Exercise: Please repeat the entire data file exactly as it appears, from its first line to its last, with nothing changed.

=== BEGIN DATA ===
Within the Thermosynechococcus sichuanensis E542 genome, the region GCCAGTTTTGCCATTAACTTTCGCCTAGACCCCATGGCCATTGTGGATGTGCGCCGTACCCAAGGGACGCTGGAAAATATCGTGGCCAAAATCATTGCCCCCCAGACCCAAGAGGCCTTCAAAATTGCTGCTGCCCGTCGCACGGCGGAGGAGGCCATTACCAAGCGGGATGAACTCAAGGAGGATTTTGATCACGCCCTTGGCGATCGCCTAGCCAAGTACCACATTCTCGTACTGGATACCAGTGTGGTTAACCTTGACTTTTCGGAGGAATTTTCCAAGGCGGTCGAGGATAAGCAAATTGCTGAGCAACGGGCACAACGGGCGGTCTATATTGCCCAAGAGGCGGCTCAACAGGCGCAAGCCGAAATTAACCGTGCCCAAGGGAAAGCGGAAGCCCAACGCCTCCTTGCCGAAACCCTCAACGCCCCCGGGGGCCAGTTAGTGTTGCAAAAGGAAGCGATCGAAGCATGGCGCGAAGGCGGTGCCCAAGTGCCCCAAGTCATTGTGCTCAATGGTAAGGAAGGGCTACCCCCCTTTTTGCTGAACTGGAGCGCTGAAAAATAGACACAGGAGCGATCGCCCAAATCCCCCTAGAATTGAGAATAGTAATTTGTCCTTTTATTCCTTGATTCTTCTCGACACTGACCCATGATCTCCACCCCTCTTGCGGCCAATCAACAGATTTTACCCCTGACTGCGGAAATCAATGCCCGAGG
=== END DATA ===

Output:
Within the Thermosynechococcus sichuanensis E542 genome, the region GCCAGTTTTGCCATTAACTTTCGCCTAGACCCCATGGCCATTGTGGATGTGCGCCGTACCCAAGGGACGCTGGAAAATATCGTGGCCAAAATCATTGCCCCCCAGACCCAAGAGGCCTTCAAAATTGCTGCTGCCCGTCGCACGGCGGAGGAGGCCATTACCAAGCGGGATGAACTCAAGGAGGATTTTGATCACGCCCTTGGCGATCGCCTAGCCAAGTACCACATTCTCGTACTGGATACCAGTGTGGTTAACCTTGACTTTTCGGAGGAATTTTCCAAGGCGGTCGAGGATAAGCAAATTGCTGAGCAACGGGCACAACGGGCGGTCTATATTGCCCAAGAGGCGGCTCAACAGGCGCAAGCCGAAATTAACCGTGCCCAAGGGAAAGCGGAAGCCCAACGCCTCCTTGCCGAAACCCTCAACGCCCCCGGGGGCCAGTTAGTGTTGCAAAAGGAAGCGATCGAAGCATGGCGCGAAGGCGGTGCCCAAGTGCCCCAAGTCATTGTGCTCAATGGTAAGGAAGGGCTACCCCCCTTTTTGCTGAACTGGAGCGCTGAAAAATAGACACAGGAGCGATCGCCCAAATCCCCCTAGAATTGAGAATAGTAATTTGTCCTTTTATTCCTTGATTCTTCTCGACACTGACCCATGATCTCCACCCCTCTTGCGGCCAATCAACAGATTTTACCCCTGACTGCGGAAATCAATGCCCGAGG